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Toronto’s top doctor wants to decriminalize all the drugs including cocaine

Toronto is doubling down on its plans to decriminalize the possession of small amounts of hard drugs as a means to deal with an opioid overdose crisis, even after British Columbia’s Premier asked the federal government last week to make illicit drug use illegal in all public spaces, including inside hospitals, on transit, and in parks.

On Wednesday, Dr. Eileen de Villa, Toronto’s Medical Officer of Health, issued a statement in response to B.C.’s decision to scale back on its pilot project. The aim of the project, according to de Villa, is to equip law enforcement with additional measures to address public drug use.

“There has been criticism of Toronto’s decriminalization efforts, suggesting we focus on treatment rather than decriminalization. Decriminalization is fundamentally recognizing that addiction is a health issue – and therefore requires health-based interventions. Decriminalization is not legalization,” de Villa wrote in her statement.

She noted that Toronto grapples with the challenges of untreated addiction, mental illnesses, and homelessness — an interconnected crisis that demands solutions from all of society and all levels of government.

“Drug addiction is a health issue, not a criminal issue,” she noted. “Our city urgently needs more publicly funded treatment options and accessible mental health supports, as well as affordable housing, all of which are severely lacking.”

Toronto’s top doctor also said that the city has never seen “this toxic” of a drug supply, this level of homelessness, and this level of mental health crises in our history.

“[W]e know we cannot arrest our way out of this crisis,” she added. “On open public drug use, let me be clear: lighting up a crack pipe on a playground or injecting drugs on the subway is not acceptable and should not be allowed. Selling or trafficking drugs is illegal. But arresting individuals who are carrying drugs for their own personal use isn’t effective.”

What we should be doing, according to de Villa, is reducing the harms associated with drug use and ensuring that all pathways to various treatment options are available, adding that the application to decriminalize drugs for personal use was developed in collaboration with a wide range of stakeholders, including people with lived experiences who use drugs, organizations who serve them, and the Toronto Police Service.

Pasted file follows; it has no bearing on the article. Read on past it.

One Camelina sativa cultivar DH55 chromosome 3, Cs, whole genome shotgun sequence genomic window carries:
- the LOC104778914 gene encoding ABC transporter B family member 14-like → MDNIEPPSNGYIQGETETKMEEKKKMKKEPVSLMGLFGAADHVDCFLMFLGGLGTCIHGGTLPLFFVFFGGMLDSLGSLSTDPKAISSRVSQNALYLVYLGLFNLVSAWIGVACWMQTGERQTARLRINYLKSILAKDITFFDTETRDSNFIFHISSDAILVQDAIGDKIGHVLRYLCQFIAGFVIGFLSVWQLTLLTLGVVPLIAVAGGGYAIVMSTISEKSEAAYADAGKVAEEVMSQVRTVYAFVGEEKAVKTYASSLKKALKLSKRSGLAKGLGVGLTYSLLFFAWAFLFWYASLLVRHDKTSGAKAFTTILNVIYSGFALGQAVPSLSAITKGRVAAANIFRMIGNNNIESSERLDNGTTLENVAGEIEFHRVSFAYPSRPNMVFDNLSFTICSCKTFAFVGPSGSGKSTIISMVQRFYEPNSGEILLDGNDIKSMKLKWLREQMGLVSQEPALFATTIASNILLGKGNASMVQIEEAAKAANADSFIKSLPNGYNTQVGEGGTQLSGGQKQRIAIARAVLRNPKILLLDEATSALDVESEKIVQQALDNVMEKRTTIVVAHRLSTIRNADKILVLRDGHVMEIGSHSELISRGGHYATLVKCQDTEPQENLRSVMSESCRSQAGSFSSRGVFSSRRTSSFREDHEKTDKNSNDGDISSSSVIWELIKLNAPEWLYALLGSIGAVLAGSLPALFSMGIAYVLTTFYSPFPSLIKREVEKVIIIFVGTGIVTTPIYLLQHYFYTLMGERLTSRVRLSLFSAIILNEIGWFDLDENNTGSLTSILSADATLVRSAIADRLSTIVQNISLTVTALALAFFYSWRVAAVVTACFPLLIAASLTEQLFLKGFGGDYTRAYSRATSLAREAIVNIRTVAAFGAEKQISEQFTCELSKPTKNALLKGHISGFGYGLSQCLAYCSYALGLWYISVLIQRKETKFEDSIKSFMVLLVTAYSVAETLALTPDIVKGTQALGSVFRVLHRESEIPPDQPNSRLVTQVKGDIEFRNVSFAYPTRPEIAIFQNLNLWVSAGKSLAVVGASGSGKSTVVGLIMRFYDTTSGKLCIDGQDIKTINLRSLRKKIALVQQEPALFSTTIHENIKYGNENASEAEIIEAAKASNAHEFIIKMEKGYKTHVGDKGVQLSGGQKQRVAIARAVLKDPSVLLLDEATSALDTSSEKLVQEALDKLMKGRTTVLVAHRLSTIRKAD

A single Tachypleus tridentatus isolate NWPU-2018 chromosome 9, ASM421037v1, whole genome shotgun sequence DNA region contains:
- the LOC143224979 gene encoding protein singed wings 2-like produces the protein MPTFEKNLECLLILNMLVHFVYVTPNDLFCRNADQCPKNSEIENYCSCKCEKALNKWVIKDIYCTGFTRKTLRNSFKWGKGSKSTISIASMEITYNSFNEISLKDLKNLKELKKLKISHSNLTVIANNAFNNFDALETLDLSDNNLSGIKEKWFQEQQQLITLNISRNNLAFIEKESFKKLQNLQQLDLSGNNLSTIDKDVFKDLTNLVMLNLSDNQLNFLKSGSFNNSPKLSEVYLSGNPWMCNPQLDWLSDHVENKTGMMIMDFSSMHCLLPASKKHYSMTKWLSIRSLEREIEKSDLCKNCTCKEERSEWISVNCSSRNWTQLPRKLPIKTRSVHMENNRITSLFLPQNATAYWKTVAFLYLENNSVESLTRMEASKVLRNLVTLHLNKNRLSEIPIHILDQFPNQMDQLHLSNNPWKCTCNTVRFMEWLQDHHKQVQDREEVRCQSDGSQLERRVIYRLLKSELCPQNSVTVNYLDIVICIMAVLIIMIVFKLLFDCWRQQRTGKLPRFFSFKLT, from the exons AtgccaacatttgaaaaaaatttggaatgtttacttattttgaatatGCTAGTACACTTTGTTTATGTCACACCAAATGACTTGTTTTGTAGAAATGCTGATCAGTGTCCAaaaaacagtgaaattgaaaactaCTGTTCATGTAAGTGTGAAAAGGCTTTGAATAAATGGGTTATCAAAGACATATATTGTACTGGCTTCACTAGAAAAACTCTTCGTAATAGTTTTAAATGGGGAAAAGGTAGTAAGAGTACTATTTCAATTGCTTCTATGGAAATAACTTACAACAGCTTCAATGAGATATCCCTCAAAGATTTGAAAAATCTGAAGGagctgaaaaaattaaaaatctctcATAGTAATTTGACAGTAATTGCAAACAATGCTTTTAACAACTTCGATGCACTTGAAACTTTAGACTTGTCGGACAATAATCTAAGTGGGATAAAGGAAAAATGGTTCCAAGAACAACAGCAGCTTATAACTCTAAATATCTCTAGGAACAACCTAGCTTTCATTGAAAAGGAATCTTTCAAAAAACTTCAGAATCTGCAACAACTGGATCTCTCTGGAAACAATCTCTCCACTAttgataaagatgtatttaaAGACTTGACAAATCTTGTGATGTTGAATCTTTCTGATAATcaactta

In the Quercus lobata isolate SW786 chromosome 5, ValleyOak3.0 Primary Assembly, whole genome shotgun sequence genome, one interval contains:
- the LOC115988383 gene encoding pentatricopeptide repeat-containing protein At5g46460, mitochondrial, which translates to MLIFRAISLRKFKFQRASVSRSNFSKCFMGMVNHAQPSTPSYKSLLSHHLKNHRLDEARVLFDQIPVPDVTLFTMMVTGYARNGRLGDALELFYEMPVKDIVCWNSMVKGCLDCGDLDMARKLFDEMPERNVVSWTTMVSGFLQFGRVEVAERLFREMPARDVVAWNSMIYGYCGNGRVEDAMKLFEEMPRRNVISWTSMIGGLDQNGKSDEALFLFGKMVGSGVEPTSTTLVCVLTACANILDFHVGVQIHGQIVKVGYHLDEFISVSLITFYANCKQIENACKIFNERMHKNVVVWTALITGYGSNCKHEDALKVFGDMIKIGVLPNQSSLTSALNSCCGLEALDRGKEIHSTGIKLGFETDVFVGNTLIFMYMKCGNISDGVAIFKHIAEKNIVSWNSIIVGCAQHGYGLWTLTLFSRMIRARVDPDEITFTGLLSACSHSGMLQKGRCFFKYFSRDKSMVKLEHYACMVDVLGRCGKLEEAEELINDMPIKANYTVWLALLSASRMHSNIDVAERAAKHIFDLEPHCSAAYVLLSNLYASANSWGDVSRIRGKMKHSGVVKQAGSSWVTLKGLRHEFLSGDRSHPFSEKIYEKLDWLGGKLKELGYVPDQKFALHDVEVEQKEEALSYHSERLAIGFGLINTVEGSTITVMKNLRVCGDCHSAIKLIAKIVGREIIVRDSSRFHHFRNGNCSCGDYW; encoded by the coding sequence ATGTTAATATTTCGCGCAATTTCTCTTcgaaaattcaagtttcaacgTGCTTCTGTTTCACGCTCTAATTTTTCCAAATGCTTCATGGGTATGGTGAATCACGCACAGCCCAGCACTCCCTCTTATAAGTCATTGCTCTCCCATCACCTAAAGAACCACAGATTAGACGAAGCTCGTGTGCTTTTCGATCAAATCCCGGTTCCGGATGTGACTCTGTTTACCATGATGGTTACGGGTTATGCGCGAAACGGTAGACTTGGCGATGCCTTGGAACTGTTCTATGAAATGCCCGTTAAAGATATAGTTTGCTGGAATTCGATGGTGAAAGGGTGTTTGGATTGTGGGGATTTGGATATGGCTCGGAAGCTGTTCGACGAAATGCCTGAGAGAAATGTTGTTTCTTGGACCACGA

“The model is evidence-informed and aims to reduce harms associated with drug use, promote and provide pathways to treatment and does not sacrifice public safety. This is only ONE tool that is necessary to address the crises we are currently facing,” de Villa said, concluding that her goal is to cultivate a city where everyone can thrive.

The application has received a lot of opposition. Ontario Premier Doug Ford wants Toronto to drop the application, noting that “it’s turned into a nightmare”.

On Wednesday, Federal Conservative Leader Pierre Poilievre urged Prime Minister Trudeau to reject Toronto’s application, adding that his dangerous policy cannot bring the same chaos, death, and destruction to more Canadian cities.

“If you allow Toronto to legalize hard drugs, as you did with British Columbia, the only outcome will be leaving the most vulnerable Canadians to a life of misery and despair,” Poilievre wrote in a letter posted to X.

B.C. is only one year into its three-year pilot project. The province’s exemption to decriminalize people who use drugs was first requested in November 2021, and enacted at the end of January 2023.

Premier David Eby said that the province is taking action to make sure police have the tools they need to ensure safe and comfortable communities for everyone as they expand treatment options.

“Keeping people safe is our highest priority. While we are caring and compassionate for those struggling with addiction, we do not accept street disorder that makes communities feel unsafe,” Eby said in a statement.

Article exclusive to STREETS OF TORONTO